NEW YORK (CNN) -- Zimbabwe President Robert Mugabe, in a rare interview Thursday, depicted himself as an African hero battling imperialism and foreign attempts to oust him rather than the widespread perception of a dictator clinging to power at the expense of the welfare of his people and country.
Robert Mugabe says sanctions against his country are "unjustifiable."
The 85-year-old Mugabe, the only leader of Zimbabwe since it became independent from Britain in 1980, rejected repeated assertions by CNN's Christiane Amanpour that his policies have driven the nation once known as Africa's breadbasket to virtual economic collapse.
Instead, Mugabe accused Britain and the United States of seeking to oust him by imposing economic sanctions, the effects of which he said were worsened by years of drought.
He denied that his country is in economic shambles, saying it grew enough food last year to feed all its people, and defended policies that have driven white farmers off their land as properly restoring that land to indigenous Africans.
"The land reform is the best thing (that) could have ever have happened to an African country," said Mugabe, a former revolutionary leader who came to power when white-ruled Rhodesia became black-ruled Zimbabwe. "It has to do with national sovereignty." Watch Mugabe on his controversial land reform program »
It was Mugabe's first interview with a Western television network in several years, and he appeared to get frustrated with some of Amanpour's direct questioning, repeatedly denying widely accepted evidence and reports on his nation's woes.
Mugabe denied that his ZANU-PF party lost elections in 2008 that forced him to accept a power-sharing agreement with his chief rival, Morgan Tsvangirai, who now is prime minister. Violence surrounding the disputed election, much of it against opposition supporters, further damaged Zimbabwe's standing, but Mugabe rejected any blame on Thursday.
"You don't leave power when imperialists dictate that you leave," he insisted. "There is regime change. Haven't you heard of (the) regime change program by Britain and the United States that is aimed at getting not just Robert Mugabe out of power but get Robert Mugabe and his party out of power?"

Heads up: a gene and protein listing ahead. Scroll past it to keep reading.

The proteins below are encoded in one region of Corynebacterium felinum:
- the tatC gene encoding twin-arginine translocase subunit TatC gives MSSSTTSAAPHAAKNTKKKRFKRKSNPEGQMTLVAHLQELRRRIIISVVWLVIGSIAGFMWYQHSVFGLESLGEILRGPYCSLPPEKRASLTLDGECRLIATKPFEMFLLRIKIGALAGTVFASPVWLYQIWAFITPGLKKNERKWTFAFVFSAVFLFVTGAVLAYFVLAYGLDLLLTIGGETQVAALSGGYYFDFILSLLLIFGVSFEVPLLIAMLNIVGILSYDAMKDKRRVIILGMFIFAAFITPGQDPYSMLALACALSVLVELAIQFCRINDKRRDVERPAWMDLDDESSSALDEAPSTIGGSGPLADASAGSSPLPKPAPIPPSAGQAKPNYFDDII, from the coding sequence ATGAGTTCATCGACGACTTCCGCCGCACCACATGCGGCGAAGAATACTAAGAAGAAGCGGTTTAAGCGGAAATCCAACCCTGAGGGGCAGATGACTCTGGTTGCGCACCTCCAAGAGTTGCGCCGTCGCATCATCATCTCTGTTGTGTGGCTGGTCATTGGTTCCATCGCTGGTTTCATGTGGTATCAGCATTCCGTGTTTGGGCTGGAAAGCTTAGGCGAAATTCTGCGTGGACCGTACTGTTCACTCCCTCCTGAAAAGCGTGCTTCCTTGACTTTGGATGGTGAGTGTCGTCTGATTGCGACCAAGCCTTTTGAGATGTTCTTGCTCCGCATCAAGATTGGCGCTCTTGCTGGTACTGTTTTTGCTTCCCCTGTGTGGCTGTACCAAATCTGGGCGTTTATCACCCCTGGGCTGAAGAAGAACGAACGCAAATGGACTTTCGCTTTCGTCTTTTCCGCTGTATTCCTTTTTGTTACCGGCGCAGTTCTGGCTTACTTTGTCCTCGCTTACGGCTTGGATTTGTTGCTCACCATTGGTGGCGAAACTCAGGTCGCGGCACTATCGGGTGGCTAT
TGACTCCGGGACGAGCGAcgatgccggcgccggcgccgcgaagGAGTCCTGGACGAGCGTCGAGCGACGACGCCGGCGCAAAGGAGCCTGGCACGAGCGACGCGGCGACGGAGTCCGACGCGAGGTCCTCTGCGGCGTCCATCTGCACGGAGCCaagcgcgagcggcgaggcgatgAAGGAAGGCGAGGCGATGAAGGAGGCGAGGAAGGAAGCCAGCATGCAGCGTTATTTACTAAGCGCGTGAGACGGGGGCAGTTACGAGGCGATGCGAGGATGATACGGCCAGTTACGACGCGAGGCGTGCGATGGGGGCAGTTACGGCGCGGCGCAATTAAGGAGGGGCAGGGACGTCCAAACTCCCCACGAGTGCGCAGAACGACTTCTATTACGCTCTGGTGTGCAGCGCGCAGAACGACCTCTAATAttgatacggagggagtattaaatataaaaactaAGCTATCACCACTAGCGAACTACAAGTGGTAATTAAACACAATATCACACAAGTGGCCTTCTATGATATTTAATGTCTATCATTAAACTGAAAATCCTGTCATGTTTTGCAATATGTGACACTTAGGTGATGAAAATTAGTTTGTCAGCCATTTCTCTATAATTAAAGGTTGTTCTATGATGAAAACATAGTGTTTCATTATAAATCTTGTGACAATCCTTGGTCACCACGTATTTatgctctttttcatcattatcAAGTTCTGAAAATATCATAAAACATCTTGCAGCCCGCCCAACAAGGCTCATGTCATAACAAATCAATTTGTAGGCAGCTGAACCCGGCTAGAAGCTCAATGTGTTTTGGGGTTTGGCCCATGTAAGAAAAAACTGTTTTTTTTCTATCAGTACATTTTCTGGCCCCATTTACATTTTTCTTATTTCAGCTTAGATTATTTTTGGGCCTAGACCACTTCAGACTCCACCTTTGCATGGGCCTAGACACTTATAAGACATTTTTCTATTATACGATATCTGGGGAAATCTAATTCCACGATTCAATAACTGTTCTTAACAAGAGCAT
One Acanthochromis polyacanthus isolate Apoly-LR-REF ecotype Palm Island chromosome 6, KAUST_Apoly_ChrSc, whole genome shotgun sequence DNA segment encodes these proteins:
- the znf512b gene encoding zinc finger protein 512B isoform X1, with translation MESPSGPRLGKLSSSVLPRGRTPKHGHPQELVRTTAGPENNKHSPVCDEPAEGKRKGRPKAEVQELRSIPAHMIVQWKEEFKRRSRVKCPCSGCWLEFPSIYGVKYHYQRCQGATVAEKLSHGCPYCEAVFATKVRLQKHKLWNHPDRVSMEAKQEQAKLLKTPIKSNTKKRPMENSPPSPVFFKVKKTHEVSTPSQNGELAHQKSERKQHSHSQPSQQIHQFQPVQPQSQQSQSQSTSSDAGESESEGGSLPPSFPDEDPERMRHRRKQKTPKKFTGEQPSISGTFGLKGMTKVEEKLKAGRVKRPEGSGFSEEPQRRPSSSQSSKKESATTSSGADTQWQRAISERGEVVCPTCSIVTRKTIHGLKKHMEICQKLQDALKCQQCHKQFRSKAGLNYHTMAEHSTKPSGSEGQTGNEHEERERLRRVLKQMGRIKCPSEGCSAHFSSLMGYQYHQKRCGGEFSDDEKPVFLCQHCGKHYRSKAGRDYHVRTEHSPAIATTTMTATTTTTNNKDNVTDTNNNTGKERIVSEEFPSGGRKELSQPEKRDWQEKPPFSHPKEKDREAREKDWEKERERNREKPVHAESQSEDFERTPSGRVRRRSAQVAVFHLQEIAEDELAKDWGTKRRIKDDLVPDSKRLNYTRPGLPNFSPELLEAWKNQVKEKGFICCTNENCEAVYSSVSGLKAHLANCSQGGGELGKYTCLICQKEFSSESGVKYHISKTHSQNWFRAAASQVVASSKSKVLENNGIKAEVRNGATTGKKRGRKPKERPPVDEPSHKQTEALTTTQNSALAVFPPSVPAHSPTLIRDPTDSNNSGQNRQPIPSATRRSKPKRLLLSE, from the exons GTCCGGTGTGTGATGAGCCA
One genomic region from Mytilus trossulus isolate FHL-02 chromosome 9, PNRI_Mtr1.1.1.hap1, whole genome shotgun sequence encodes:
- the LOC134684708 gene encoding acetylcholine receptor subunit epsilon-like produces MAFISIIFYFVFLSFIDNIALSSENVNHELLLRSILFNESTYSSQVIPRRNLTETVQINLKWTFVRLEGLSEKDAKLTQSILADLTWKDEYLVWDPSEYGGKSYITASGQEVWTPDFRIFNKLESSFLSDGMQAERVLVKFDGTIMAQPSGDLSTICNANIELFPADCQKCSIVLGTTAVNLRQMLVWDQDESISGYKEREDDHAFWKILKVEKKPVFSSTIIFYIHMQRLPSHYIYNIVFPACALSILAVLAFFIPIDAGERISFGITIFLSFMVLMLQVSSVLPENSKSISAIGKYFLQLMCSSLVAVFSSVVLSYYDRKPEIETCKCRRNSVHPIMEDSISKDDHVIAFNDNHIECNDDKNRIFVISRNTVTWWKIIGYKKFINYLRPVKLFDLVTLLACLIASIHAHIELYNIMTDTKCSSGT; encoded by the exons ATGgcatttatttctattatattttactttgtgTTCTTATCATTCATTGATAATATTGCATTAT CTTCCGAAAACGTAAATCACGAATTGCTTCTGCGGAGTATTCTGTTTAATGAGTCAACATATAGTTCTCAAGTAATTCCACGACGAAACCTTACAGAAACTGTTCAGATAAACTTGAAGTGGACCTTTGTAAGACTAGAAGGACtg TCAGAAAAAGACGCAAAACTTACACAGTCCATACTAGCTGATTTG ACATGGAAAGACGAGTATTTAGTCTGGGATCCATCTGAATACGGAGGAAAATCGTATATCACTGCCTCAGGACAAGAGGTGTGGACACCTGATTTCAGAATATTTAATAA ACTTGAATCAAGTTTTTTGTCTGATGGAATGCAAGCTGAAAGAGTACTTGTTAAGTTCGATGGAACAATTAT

He also waved off Amanpour's assertion that the power-sharing arrangement is not working, and that opposition political figures are continuing to get harassed and arrested. Watch Mugabe talk about power-sharing »
Asked about Roy Bennett, a white opposition figure who has yet to be sworn in as agriculture minister a year after formation of the power-sharing government, Mugabe stammered before saying Bennett faces charges of "organizing arms of war" against Zimbabwe. He added that he's heard the prosecution lacks evidence in the case, but said he won't agree to swearing in Bennett until after any charges are dropped.
Mugabe also denied any responsibility for harm to the nation from his economic policies, instead blaming what he called "unjustified" and "illegal" sanctions that he said were intended to bring regime change.
"The sanctions must be lifted. We should have no interference from outside," Mugabe said. "The continued imperialist interference in our affairs is affecting our country adversely."
When Amanpour challenged him by saying most of the sanctions were directed at individuals, rather than economic entities, Mugabe said she was wrong.
"The U.S. sanctions are real sanctions, economic sanctions. Have you looked at them?" he said. "It's because of sanctions, mainly."
Amanpour tried to push the point, saying outside observers blamed his policies and not sanctions. "Not everybody says so," Mugabe cut her off. "It's not true."
He also rejected criticism from South African Archbishop Desmond Tutu, a Nobel Peace Prize winner for his role in the anti-apartheid struggle, who has accused Mugabe of turning Zimbabwe into a "basket case" and repressing his own people.
"It's not a basket case at all," Mugabe said. He later called Tutu's comments "devilish talk" and added: "He doesn't know what he's talking about, the little man."
On the takeover of white-owned farms -- a policy blamed for undermining the agriculture sector -- Mugabe displayed the African nationalist fervor of his revolutionary days.
"Zimbabwe belongs to the Zimbabweans, pure and simple," he said, then adding that white Zimbabweans -- even those born in the country with legal ownership of their land -- have a debt to pay.
"They occupied the land illegally. They seized the land from our people," Mugabe said. When Amanpour pressed him on white farmers being forced off their land, he shot back, "Not just off their land. Our land."
"They are British settlers," he said, later calling them "citizens by colonization, seizing land from original people, indigenous people of the country."
Asked if would run again in elections likely to take place in 2011, Mugabe refused to answer, but denied he feared defeat and again rejected charges of past electoral wrongdoing.
"Elections don't go all that smoothly all the time in many countries," he said, tossing a jab at the United States. "Look what happens elsewhere. They didn't go smoothly here, look at what happened during the first term of Bush."